The Twilight Saga has become a pop phenom in its brief lifespan. Names like Bella Swan, Jacob Black, and Edward Cullen have become household names, and besides being a mega-popular book series, The Twilight saga has also has been adapted into a blockbuster movie series. The cinematic version of the Twilight saga is perfectly respectable, and doesn’t deserve a jab in the nose for being what it is, but its kind of a shame that the modern crowd seems to think that the Twilight saga is the beginning and ending of the vampire genre in cinema. Do any of you find it a little strange? If you’d like to share the vampire films you’re familiar with, leave a comment at the bottom of the page!
What would you think would be the most notable entries into tthe he cinematic pantheon of bloodsucking adventure that are not recognized today? There are a lot to choose from, and your favorite might differ from the majority, but here are a few of the most established classics.
While its status as a modern classic is certainly debateable, the 1994 oscar-nominated Interview with the Vampire: The Vampire Chronicles featured some noteworthy thespians: Louisville’s own Tom Cruise, Brad Pitt, Antonio Banderas, Stephen Rea, Kirsten Dunst and Christian Slater. A bit of a grim tale, not suited for most tastes, it is nonetheless fairly noteworthy.
F.W. Murnau’s 1922 German Expressionist Horror film, Nosferatu, and its remake, Werner Herzog’s Nosferatu the Vampyre, elicit such affection and regard from critics, that they are probably still the biggest 1-2 punch in vampiric history. It could have something to do with the fact that Murnau and Herzog are two of cinema’s greatest directors. But Max Schrek’s portrayal in the original film is so terrifyingly strange that his performance itself actually elicited a film devoted entirely to the myth that Schrek was a real vampire, called Shadow of the Vampire, itself a modern classic.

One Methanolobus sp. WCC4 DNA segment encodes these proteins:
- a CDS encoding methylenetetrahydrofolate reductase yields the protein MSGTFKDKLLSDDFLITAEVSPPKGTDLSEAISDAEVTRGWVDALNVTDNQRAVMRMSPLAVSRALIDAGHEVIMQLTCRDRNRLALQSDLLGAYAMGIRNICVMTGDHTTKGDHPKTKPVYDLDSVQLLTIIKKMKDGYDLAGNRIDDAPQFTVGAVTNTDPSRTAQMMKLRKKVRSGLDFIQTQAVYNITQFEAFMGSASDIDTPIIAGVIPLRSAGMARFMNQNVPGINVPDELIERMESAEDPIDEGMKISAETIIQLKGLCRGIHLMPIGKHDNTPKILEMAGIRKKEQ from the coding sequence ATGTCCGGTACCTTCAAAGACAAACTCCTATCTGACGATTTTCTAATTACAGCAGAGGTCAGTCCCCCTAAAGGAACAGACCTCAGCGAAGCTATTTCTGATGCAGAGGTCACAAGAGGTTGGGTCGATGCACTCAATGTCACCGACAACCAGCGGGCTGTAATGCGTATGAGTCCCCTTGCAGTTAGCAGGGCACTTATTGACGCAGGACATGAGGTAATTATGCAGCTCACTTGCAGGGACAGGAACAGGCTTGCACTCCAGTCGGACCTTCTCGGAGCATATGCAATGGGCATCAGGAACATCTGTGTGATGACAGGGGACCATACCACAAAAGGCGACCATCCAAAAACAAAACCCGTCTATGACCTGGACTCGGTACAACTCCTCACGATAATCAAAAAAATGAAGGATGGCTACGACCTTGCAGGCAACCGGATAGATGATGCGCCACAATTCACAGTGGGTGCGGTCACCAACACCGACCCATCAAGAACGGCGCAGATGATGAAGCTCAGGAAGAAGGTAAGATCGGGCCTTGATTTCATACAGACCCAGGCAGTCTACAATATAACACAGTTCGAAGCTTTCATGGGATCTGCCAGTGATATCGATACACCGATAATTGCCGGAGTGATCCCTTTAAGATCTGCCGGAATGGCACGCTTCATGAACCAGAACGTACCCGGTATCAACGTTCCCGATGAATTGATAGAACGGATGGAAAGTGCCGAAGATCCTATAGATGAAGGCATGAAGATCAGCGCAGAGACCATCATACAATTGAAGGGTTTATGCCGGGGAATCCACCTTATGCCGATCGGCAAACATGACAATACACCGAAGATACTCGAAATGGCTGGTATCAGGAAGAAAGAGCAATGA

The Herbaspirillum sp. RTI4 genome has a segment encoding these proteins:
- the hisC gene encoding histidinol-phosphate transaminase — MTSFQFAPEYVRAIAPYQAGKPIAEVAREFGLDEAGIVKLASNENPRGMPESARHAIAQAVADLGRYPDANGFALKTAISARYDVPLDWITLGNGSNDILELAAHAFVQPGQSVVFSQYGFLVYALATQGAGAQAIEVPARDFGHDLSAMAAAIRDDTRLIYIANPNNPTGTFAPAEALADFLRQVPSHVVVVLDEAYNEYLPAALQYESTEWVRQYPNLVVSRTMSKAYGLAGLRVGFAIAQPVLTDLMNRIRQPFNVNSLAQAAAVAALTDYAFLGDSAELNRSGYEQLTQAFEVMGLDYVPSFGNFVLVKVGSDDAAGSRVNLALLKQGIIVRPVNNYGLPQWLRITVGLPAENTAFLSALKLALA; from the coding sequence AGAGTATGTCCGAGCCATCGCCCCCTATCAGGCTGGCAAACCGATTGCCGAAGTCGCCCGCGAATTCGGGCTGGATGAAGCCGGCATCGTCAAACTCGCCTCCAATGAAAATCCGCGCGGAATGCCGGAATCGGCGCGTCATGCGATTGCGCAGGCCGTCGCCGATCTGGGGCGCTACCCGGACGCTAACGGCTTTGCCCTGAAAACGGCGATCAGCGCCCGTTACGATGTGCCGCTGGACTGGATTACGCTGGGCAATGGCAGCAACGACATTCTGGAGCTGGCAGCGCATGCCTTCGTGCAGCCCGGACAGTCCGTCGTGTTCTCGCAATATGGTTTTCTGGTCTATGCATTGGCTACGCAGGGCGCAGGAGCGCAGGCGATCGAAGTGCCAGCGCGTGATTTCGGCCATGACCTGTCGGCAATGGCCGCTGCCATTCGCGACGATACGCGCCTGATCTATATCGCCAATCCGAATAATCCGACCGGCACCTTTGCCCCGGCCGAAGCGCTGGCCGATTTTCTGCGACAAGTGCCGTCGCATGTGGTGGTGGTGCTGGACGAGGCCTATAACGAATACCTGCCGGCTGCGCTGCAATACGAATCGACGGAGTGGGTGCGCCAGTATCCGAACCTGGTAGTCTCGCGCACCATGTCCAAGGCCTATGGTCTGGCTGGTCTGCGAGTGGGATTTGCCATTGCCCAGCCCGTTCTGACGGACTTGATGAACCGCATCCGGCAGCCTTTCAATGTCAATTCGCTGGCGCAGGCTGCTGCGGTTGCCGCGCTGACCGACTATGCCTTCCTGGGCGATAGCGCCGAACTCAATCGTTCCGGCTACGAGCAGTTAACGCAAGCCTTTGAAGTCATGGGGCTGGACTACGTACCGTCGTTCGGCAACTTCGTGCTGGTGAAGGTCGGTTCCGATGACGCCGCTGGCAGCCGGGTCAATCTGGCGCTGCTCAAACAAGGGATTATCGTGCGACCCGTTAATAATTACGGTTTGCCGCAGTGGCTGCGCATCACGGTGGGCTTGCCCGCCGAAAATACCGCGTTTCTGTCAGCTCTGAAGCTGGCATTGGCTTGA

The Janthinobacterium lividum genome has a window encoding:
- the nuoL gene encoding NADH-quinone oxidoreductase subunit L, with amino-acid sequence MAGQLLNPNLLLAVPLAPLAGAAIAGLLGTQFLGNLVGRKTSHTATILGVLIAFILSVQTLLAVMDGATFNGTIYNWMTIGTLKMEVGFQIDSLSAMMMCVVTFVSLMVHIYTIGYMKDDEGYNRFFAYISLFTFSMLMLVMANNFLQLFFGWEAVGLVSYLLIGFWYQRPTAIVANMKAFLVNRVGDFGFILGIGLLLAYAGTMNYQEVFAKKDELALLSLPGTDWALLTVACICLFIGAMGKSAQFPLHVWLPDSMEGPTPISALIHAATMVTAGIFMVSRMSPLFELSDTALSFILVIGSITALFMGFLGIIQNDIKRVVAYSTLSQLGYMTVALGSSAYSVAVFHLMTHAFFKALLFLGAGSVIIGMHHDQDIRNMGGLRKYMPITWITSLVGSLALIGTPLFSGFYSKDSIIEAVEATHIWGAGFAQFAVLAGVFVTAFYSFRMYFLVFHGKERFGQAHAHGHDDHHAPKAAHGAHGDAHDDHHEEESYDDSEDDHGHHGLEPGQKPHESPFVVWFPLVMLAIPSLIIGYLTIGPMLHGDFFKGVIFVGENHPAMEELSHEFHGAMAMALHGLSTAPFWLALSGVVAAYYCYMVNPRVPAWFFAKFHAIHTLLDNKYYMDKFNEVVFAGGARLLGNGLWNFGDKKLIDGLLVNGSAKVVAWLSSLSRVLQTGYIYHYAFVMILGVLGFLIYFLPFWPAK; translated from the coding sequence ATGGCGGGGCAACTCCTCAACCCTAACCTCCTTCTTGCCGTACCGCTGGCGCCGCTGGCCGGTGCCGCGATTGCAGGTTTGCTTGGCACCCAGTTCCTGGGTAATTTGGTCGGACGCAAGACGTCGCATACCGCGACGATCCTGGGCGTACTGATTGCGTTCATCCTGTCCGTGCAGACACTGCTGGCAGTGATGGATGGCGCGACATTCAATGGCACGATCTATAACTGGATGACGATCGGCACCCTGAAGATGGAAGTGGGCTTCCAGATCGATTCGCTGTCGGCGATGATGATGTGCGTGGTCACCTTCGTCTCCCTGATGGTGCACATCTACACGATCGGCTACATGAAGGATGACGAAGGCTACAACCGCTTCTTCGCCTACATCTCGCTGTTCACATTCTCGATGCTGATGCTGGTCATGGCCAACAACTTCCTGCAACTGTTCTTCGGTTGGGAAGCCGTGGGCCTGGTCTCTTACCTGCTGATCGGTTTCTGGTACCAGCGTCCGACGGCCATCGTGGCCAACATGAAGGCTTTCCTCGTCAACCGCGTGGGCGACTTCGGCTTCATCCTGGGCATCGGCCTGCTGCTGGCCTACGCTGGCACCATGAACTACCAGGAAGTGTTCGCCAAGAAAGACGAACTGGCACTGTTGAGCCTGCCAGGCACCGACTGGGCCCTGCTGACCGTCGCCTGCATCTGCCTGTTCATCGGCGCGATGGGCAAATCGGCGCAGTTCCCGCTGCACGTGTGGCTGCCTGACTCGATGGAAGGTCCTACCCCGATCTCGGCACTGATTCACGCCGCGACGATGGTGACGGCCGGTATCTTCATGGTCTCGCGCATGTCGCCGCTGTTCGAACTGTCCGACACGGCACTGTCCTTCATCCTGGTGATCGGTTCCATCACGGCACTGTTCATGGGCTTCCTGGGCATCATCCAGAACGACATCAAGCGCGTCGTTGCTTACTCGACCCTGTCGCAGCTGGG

The 1931 version of Dracula, starring Bela Lugosi, and directed by Louisville native Tod Browning, is the most parodied and iconic rendition of Bram Stoker’s classic story. Lugosi didn’t know a word of english, and his portrayal of the Count has a very otherwordly feel to it. Watch out for the version with a musical score. The original had no music, and it was great that way. The results were atrocious. Phillip Glass may be a great composer, but whoever thought it was a good idea to put a musical score into the movie must also put salt and pepper in their ice cream. Terrible idea.
In 1932, Carl Theodor Dreyer, one of cinema’s most acclaimed directors, gave the world Vampyr. Upon its release, Vampyr was met rather negatively by critics initially, but over the many years since then, it has aged like a fine wine. Its unique effects and thick atmosphere make it stand apart from most other films of its type.
Probably the greatest of the Hammer vampire films, The Horror of Dracula sank its fangs into the moviegoing world in 1958, putting on fully display how depraved, ruthless, lustful, and cold-hearted the fiendish Count really was. Although they had teamed up together in Hammer’s first color-film venture, The Curse of Frankenstein, Christopher Lee (Dracula) and Peter Cushing (Van Helsing) would go on to star in countless films together. Upon its initial release, the film was rated X, however now, it would barely get a PG-13.
Nosferatu (1922), and Vampyr are both public domain, and the links from this article will take you to a YouTube copy of the full film, rather than a wiki page. Please leave a comment on any other vampire movies you think are the best, even if they’re recent, or even if the Twilight Saga is your favorite!